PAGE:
This is a reflection on my first day of the schoolyear 2013-2014. I used modern tools and strategies to reach a new group of 4th graders. I was successful in reaching every one. My challenge will be to keep up with my new patterns and maintain the old ones that work. One example of an old approach is homework.
I like to keep homework to a minimum. I feel like unless kids get help at home, worksheets can be a big waste of time. In fact, they can even prove harmful so I haven’t traditionally given many as homework. This year I will return to worksheets but in a minimal way. Parents have requested them enough to where I feel I should acquiesce to them. This year I am very focused on parents and their requests. I think the smartest teachers have come to see the value of parent requests. This is true even when it may go against what we know the “experts” say. I really feel that I do work for the parents and in most cases need to give them what they ask for. As a parent myself of three school aged kids, I would expect the same from their teachers. I am assigning an AR book for 30 mins a night and one worksheet on Language Arts and Math. I am committed to explaining the homework in detail before they are expected to do it. After that, I emphasize they do not have to do it 100% correctly. I want to discourage just “filling in” anything so it appears done.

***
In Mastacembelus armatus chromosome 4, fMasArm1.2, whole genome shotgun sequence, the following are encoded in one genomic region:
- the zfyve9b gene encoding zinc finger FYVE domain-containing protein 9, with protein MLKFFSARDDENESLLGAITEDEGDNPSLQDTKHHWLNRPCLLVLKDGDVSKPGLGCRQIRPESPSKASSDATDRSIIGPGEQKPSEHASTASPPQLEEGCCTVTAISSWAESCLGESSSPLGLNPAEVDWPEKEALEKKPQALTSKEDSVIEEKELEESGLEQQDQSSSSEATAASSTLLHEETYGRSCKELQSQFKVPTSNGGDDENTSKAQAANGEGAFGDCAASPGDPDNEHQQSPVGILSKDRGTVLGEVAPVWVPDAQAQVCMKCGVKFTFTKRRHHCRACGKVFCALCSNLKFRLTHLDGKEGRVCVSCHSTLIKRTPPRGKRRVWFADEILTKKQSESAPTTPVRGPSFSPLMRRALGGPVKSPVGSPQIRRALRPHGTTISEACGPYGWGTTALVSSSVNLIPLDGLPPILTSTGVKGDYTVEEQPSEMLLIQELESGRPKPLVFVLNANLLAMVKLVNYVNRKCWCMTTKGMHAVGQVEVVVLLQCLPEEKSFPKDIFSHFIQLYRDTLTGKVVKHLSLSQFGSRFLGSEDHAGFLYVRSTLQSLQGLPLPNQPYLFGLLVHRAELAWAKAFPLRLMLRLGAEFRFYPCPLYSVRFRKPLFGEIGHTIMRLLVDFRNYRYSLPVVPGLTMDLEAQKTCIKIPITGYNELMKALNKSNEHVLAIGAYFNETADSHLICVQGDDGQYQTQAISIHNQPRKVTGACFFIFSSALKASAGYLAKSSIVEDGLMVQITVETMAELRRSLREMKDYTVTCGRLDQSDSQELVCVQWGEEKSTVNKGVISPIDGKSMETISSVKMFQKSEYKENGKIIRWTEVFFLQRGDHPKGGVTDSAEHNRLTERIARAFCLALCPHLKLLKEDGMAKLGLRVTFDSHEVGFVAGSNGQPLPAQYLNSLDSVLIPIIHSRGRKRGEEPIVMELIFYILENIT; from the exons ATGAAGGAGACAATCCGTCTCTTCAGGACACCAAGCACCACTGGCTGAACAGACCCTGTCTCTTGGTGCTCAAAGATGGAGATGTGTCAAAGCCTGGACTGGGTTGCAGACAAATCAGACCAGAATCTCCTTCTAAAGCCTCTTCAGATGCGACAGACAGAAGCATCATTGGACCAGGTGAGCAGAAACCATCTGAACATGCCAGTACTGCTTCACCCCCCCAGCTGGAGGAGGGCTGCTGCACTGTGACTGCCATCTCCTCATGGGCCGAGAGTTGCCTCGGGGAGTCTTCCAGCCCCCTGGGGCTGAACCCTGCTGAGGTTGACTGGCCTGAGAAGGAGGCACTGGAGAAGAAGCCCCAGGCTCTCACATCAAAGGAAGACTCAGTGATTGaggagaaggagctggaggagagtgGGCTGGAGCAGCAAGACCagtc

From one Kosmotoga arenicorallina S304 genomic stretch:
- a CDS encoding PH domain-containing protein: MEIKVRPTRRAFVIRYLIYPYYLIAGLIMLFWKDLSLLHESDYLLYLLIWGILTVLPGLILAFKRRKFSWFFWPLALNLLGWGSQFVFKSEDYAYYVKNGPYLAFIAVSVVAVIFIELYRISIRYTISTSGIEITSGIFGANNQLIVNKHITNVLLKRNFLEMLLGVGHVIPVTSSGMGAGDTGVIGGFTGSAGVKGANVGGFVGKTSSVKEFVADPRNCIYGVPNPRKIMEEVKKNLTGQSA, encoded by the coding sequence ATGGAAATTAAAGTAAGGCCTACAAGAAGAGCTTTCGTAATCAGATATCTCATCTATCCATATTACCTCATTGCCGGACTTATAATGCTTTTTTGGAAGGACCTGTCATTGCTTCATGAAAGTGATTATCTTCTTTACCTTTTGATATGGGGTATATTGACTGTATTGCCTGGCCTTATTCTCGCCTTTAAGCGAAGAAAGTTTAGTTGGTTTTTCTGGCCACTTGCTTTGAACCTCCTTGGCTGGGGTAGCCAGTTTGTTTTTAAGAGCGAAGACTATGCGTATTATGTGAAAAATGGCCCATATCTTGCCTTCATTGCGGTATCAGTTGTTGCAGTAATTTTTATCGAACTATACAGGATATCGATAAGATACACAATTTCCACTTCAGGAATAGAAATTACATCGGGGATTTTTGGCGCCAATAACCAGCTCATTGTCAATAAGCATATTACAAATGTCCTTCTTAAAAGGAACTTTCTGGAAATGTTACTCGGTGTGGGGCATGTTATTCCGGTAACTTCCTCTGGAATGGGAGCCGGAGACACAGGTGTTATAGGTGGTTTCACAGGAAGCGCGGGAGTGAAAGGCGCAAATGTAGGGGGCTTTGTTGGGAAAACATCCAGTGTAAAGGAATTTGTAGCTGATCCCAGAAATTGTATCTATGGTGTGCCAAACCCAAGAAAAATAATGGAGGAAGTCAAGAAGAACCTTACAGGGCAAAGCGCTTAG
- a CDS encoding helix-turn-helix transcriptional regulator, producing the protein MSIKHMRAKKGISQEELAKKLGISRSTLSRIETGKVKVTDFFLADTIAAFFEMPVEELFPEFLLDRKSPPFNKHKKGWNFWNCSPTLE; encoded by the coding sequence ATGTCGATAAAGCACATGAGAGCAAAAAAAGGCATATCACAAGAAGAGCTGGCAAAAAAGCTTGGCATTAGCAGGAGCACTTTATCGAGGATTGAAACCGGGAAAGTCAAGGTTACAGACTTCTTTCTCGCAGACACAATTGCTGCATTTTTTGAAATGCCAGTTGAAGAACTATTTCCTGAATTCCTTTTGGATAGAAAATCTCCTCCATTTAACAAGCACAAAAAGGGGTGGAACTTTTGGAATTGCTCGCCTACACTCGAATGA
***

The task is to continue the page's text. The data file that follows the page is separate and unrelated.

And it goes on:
One other piece of innovation I am trying is the use of tables instead of desks. This is cleaner. When kids have nowhere to put clutter and trash, they have to use their backpacks. This keeps it off the floor. More than that though, the tables are more conducive to collaborative work. They can lean over within their group and take more ownership of their team when they are at a table. I am trying to avoid the “lone wolf” mentality.
Both these pieces of innovation helped make today great. I am always scouring blogs and youtube to find new ideas for my classroom. If you think these two things are radical, stay tuned the whole year.